This country is giving firms a 75% discount off hydrogen-fueled vehicles

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The U.K. government has launched a £2 million ($2.89 million) fund to "encourage more businesses to switch to hydrogen-fuelled vehicles."

In a news release on Tuesday, the Department for Transport and Office for Low Emission Vehicles said the Fuel Cell Electric Vehicle (FCEV) Fleet Support Scheme would enable private businesses, as well as organizations such as police forces and health trusts, to bid for funding in order to complement their fleets with zero emission vehicles.

The fund could put as many as 100 new hydrogen fueled cell cars on Britain's roads by spring 2017, with successful bidders seeing up to 75 percent of their costs covered.

"Hydrogen fuel cells are an important part of our vision for almost all cars and vans to be zero-emission by 2050," transport minister Andrew Jones said in a statement.

"This funding, along with the growing network of hydrogen refueling stations opening in England, will help businesses and the public sector to get on board with this exciting technology," Jones added.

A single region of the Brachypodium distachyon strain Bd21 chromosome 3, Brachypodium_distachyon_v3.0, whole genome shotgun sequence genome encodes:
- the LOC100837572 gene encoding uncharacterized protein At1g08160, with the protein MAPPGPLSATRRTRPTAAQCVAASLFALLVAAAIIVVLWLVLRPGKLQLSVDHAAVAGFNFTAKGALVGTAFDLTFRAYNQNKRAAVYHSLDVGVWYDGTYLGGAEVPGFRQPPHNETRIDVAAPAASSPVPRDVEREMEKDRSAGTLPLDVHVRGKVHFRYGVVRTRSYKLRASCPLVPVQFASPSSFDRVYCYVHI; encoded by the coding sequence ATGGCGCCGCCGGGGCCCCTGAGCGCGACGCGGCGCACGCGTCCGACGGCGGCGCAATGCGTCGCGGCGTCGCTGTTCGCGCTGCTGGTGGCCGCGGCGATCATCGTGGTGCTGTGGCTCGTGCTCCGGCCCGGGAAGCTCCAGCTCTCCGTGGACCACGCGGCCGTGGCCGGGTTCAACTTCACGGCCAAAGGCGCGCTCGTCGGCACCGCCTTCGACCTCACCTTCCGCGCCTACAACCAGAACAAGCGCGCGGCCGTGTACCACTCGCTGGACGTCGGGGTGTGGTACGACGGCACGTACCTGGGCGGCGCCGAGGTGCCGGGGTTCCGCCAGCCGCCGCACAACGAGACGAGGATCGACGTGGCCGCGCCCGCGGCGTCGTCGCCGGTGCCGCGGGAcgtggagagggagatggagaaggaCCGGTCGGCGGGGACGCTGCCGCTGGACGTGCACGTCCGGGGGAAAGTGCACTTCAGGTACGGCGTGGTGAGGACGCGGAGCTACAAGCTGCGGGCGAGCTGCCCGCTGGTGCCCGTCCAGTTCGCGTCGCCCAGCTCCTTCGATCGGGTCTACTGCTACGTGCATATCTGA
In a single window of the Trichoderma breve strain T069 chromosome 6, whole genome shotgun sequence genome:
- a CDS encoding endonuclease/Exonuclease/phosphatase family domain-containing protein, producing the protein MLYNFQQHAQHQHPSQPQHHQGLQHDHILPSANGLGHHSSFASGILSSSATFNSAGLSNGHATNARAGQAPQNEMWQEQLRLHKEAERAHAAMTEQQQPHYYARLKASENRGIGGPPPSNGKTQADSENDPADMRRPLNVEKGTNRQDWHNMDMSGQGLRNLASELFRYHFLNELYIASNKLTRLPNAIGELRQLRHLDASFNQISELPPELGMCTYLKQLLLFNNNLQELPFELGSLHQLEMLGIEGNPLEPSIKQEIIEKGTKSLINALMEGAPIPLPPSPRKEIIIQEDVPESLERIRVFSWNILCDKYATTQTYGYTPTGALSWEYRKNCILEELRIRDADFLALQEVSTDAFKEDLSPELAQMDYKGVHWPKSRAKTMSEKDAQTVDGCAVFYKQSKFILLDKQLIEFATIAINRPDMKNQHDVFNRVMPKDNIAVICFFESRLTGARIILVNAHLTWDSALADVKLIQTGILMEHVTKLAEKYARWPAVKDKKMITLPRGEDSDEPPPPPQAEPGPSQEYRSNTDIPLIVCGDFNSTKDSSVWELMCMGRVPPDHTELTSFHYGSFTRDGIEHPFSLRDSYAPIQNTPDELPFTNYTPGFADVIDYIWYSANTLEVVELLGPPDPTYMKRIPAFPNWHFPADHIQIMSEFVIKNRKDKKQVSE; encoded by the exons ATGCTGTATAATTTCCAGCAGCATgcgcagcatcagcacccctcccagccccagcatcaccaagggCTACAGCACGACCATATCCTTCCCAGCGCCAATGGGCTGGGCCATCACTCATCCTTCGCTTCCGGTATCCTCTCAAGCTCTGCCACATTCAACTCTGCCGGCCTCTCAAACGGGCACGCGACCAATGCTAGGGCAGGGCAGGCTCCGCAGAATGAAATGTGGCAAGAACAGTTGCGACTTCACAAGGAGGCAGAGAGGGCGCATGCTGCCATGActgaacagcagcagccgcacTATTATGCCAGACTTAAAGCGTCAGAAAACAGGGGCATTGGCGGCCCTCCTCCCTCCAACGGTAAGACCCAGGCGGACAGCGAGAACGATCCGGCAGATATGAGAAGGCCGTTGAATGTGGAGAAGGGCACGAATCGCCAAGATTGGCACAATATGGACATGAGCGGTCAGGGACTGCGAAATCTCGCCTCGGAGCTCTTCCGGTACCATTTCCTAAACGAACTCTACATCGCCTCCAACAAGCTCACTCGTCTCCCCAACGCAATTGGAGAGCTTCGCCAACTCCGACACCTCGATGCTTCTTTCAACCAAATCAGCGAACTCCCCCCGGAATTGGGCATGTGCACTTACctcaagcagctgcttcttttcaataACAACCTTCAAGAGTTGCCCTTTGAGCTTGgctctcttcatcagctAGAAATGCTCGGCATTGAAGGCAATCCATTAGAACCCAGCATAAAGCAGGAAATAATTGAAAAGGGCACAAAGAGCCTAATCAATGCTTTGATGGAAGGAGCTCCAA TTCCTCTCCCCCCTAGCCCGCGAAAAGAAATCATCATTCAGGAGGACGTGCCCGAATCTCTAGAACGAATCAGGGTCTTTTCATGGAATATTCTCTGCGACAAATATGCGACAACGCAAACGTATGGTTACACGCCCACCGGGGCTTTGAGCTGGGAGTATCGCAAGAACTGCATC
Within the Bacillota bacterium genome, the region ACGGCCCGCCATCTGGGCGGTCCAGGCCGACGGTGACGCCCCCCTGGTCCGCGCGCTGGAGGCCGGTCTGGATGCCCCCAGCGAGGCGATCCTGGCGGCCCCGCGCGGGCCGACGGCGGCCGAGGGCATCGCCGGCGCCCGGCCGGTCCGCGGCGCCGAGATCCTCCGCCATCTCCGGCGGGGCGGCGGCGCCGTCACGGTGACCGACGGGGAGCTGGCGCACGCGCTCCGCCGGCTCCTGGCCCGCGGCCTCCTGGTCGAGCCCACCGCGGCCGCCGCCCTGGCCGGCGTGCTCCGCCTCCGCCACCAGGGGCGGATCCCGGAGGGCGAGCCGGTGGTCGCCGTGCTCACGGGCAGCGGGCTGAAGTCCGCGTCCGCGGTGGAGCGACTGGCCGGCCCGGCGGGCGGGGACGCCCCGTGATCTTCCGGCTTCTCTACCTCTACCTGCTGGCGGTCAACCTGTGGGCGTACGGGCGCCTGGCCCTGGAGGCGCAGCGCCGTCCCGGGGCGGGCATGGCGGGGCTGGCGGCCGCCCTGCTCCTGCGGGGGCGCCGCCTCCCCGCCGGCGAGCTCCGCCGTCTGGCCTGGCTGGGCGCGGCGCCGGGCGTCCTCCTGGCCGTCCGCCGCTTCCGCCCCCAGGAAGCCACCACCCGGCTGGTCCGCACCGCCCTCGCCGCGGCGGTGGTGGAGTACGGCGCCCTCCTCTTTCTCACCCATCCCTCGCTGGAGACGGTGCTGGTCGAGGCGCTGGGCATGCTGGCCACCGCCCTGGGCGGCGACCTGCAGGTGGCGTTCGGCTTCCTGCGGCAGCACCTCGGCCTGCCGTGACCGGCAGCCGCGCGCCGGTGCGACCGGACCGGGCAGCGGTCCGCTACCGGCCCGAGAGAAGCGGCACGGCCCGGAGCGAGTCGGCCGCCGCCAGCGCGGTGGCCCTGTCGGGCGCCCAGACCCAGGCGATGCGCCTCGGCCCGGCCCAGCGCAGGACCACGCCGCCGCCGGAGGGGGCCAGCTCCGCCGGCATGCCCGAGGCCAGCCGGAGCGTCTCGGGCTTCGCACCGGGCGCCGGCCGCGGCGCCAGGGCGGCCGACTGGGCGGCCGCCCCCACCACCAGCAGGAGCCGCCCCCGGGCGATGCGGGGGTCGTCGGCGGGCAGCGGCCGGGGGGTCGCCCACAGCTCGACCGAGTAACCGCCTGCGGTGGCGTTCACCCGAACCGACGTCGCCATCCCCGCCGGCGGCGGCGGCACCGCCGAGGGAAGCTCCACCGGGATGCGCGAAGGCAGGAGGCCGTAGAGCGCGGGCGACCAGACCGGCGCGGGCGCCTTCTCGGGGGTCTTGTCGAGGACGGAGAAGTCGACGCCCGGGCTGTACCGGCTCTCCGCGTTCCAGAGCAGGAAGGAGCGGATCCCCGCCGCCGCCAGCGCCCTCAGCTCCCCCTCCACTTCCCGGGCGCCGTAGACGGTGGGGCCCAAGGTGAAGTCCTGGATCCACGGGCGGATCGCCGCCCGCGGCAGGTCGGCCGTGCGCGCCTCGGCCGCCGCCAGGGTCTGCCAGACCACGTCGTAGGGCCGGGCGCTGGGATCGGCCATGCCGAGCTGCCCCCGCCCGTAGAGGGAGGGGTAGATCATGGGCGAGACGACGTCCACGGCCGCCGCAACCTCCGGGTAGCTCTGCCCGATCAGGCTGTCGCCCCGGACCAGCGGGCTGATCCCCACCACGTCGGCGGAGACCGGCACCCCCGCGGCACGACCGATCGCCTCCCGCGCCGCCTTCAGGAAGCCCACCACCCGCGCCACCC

"This is further proof that we are leading the way in making journeys cleaner and protecting the environment," he said.

Fuel cell vehicles have no carbon dioxide emissions, with their only by-product water vapor. As technology develops, a range of options are being looked at for the next generation of clean vehicles.

In January 2014, for example, Ford unveiled plans for a new solar-powered hybrid car, while electric vehicles such as Tesla's Model S can go from 0 to 60 miles per hour in less than three seconds. Hybrid cars that have both an electric motor and a petrol engine are also gaining in popularity.

The appetite for hydrogen based fuel systems seems to be growing. According to the U.S. Department of Energy's Hydrogen and Fuel Cells Program, fuel cells "have the potential to replace the internal combustion engine in vehicles."

Earlier this year, European airline easyJet unveiled plans for a zero emissions hydrogen fuel system which it says could save about 50,000 tons of fuel per year. The concept is based around the idea of stowing a hydrogen fuel cell in the hold of the aircraft.